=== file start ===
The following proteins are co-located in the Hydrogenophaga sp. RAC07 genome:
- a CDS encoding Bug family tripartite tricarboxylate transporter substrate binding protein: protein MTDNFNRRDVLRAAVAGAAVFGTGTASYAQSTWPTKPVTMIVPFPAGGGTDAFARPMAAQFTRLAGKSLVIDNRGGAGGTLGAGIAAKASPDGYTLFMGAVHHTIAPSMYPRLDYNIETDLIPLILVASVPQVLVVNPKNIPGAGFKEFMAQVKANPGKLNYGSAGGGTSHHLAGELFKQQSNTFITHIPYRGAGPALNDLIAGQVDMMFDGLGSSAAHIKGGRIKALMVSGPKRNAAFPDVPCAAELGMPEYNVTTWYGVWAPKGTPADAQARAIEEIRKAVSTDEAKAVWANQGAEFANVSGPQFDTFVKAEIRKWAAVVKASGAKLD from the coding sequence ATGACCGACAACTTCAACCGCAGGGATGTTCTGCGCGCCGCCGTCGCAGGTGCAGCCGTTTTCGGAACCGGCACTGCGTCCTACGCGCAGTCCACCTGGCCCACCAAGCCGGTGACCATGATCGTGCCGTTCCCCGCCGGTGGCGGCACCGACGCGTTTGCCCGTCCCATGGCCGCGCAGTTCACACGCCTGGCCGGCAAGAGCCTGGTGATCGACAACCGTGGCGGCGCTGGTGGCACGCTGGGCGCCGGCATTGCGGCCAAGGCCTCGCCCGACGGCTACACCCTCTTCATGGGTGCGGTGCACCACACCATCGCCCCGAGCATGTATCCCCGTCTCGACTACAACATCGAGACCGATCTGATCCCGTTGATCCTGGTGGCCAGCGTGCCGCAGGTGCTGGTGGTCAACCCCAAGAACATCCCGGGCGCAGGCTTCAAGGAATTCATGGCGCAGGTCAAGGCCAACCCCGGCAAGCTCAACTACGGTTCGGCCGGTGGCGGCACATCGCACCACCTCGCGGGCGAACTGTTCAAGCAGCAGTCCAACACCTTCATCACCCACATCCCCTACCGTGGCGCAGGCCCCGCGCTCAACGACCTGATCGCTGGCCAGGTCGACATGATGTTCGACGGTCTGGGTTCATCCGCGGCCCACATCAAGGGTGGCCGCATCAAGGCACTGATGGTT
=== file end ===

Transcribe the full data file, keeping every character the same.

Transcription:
The following proteins are co-located in the Hydrogenophaga sp. RAC07 genome:
- a CDS encoding Bug family tripartite tricarboxylate transporter substrate binding protein: protein MTDNFNRRDVLRAAVAGAAVFGTGTASYAQSTWPTKPVTMIVPFPAGGGTDAFARPMAAQFTRLAGKSLVIDNRGGAGGTLGAGIAAKASPDGYTLFMGAVHHTIAPSMYPRLDYNIETDLIPLILVASVPQVLVVNPKNIPGAGFKEFMAQVKANPGKLNYGSAGGGTSHHLAGELFKQQSNTFITHIPYRGAGPALNDLIAGQVDMMFDGLGSSAAHIKGGRIKALMVSGPKRNAAFPDVPCAAELGMPEYNVTTWYGVWAPKGTPADAQARAIEEIRKAVSTDEAKAVWANQGAEFANVSGPQFDTFVKAEIRKWAAVVKASGAKLD from the coding sequence ATGACCGACAACTTCAACCGCAGGGATGTTCTGCGCGCCGCCGTCGCAGGTGCAGCCGTTTTCGGAACCGGCACTGCGTCCTACGCGCAGTCCACCTGGCCCACCAAGCCGGTGACCATGATCGTGCCGTTCCCCGCCGGTGGCGGCACCGACGCGTTTGCCCGTCCCATGGCCGCGCAGTTCACACGCCTGGCCGGCAAGAGCCTGGTGATCGACAACCGTGGCGGCGCTGGTGGCACGCTGGGCGCCGGCATTGCGGCCAAGGCCTCGCCCGACGGCTACACCCTCTTCATGGGTGCGGTGCACCACACCATCGCCCCGAGCATGTATCCCCGTCTCGACTACAACATCGAGACCGATCTGATCCCGTTGATCCTGGTGGCCAGCGTGCCGCAGGTGCTGGTGGTCAACCCCAAGAACATCCCGGGCGCAGGCTTCAAGGAATTCATGGCGCAGGTCAAGGCCAACCCCGGCAAGCTCAACTACGGTTCGGCCGGTGGCGGCACATCGCACCACCTCGCGGGCGAACTGTTCAAGCAGCAGTCCAACACCTTCATCACCCACATCCCCTACCGTGGCGCAGGCCCCGCGCTCAACGACCTGATCGCTGGCCAGGTCGACATGATGTTCGACGGTCTGGGTTCATCCGCGGCCCACATCAAGGGTGGCCGCATCAAGGCACTGATGGTT